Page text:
Hatching a Plan for His Peers
As a young boy growing up in Settianthal village, in Tiruvannamalai district of Tamil Nadu, I had ambitions to join the army and follow in the footsteps of my father and elder brothers.
In my last year in school, my right leg was amputated after a road accident. This dashed my dreams of joining the army.
I became despondent and depressed. I refused to study further after completing school.
To lift my spirits, my family encouraged me to go out of the house, hang out with others, and occasionally attend the social service meetings in the village. I would try and get out just so that I wouldn’t sit and mope. This proved to be the turning point.
I started attending village development meetings and volunteered to help others. This brought me to the notice of SST. They began befriending me and were very patient with me. They would try and tell me that despite my injury, I could lead a better, more productive life and do something of my own.
I didn’t believe them at first.
At one of the village development meetings, they suggested I take up poultry farming and become self-employed. I eventually agreed after my parents offered to lend me some money to get the business going. I built a poultry shed in the compound of their house and bought 50 chicks for Rs. 2,500.
Within three months, I was able to use my profit of Rs. 8,000 to buy 150 chicks. In four months, I managed to earn Rs. 53,000.
My success has boosted my confidence. I now try to encourage others who are disabled to start their own business.
The SST Way
SST social worker Paramasivan who mentored Murthy
Murthy had a disability and was lacking in confidence. He had no self-belief. We used to observe him at village meetings and felt we should do something. When SST approached him, he didn’t show much interest. He used to say, ”I can’t do anything. Nobody will help. Talk to somebody else because I am of no use,” and so on.
I started frequenting the place where he would turn up to watch other boys in the village play volleyball and sit next to him and talk. I would point out to each of the boys playing and spell out what their plans were, and what they were aiming to become in life.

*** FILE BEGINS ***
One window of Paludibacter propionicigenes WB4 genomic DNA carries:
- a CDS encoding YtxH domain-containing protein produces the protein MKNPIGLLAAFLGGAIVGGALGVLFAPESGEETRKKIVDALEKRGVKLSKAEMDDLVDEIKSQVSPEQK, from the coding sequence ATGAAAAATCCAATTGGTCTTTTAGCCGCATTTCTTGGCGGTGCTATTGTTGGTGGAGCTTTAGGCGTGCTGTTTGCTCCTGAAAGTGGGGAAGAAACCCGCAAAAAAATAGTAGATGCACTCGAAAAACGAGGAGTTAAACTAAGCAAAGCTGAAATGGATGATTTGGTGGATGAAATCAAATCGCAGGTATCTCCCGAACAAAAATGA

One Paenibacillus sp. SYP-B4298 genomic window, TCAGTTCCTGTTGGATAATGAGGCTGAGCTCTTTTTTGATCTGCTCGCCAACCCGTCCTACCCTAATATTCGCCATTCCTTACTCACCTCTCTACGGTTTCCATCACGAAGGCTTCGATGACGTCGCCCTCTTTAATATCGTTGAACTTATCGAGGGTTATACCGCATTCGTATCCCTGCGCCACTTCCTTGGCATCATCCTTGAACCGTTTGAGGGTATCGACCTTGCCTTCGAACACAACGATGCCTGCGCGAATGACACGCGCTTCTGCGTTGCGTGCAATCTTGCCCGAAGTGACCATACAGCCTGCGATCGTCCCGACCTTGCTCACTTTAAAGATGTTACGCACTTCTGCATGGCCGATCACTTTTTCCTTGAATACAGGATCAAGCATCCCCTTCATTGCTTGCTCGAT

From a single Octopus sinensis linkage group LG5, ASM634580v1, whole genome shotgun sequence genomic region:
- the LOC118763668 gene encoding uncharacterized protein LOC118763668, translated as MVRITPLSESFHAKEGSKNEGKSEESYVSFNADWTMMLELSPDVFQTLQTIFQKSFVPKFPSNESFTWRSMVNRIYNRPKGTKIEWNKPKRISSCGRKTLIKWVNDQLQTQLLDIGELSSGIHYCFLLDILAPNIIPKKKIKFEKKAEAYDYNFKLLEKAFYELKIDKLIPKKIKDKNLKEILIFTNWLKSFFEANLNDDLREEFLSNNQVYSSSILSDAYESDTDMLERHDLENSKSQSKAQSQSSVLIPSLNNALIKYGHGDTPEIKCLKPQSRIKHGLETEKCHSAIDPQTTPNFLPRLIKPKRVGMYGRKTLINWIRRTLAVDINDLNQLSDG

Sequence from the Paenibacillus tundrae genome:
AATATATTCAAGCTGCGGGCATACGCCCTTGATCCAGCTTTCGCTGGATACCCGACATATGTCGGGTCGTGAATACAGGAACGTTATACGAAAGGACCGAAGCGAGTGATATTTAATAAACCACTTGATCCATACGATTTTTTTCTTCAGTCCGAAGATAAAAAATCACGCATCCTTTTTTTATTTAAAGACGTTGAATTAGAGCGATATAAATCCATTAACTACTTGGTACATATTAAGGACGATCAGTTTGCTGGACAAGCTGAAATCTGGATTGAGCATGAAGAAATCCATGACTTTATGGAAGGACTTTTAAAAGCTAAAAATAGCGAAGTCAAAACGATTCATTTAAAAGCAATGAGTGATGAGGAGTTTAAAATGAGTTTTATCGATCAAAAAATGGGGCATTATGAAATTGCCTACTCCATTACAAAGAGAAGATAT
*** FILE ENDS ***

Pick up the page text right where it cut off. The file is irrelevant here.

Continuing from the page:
SST workers felt that Murthy could work from home. SST would steer talk toward livestock and discuss what Murthy could achieve. Murthy’s parents were also worried about their son. So, SST would give separate counselling to his parents. The aim was to convince them that their son can work and that they all could make this happen with some help.
Murthy’s mother was part of a self-help group of 15 people, and she knew about SST, and trusted us.
SST asked Murthy to buy 10 chicks for Rs. 50 each. Within four months and during the Deepavali festive season, he managed to sell 500 of these. He earned a steady income without much effort. Today, things are different.
Murthy has also got married. He now has a large 120-foot shed to house 5,000 broiler chickens that he purchased. Murthy still attends village meetings and plays a supervisory role when time permits. He has become a role model for others and is an inspiration.
For me, Murthy’s example is truly impactful. His transformation is what they call in Tamil, adhbudha velai, or an extraordinary achievement.
We adopt a group of 15 families and we steer clear of political parties and groups.
We use existing government infrastructure and spruce up buildings and facilities that are not being used.
Typically, villagers are always suspicious because they may have had bad experiences with people posing as social workers and duping them. So it takes a lot of patience and trust to get their buy-in.
We often begin work slowly with self-help groups, and that could take a year. It’s all about conducting oneself with honesty and earning trust.